Our chicken is produced as an integral part of a sustainable whole-farm plan, meaning we must plan how many chickens, and other livestock, we can successfully pasture-raise on our farm, throughout the changing seasons.

Kildare March 2017

Our home farm ‘Kildare’ is a diverse 1,300 acre property, with altitude rising from approx. 900 through to 1100 metres, and gently undulating grazing paddocks rising to steeper hills. It is well-watered by natural springs and dams, and as well as our chickens, we also manage goats and cattle.

Our chickens are given the opportunity to genuinely free range forage in our paddocks, and in return, they continually improve our land, by returning nutrients and aeration to the soil.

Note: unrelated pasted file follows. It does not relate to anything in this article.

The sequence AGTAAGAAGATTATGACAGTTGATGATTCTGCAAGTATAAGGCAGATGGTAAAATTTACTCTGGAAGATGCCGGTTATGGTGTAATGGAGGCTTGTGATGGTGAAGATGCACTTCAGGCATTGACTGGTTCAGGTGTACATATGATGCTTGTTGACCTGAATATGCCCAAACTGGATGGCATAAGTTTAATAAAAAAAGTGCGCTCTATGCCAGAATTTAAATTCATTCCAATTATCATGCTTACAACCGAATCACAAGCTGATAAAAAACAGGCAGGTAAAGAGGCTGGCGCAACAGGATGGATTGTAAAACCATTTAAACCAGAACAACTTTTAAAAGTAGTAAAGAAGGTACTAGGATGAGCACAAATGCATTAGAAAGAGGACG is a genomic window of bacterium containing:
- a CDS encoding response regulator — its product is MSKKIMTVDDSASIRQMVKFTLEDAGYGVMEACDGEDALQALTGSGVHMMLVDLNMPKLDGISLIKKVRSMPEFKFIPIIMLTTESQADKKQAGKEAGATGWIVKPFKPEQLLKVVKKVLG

When we took over our farm we found many of the paddocks overtaken by African Lovegrass, like the one pictured below in Autumn.

arrival of portable building Kildare May 2015 113

In just 18 months we began to see the effects of our regenerative farming practices. The same paddock is pictured below in spring, and shows how the African Lovegrass no longer has the same strangle hold, and other pasture species are able to return, particularly where the chickens have worked and fertilised the ground. We also continue to flail-mow the paddock to lay back down carbon.


Our regenerative methods can also be referred to as ‘organic’ or ‘biological’ farming.

The Australian Organic Standard, under its section titled  ‘Livestock Production Principles and Aims’ it states: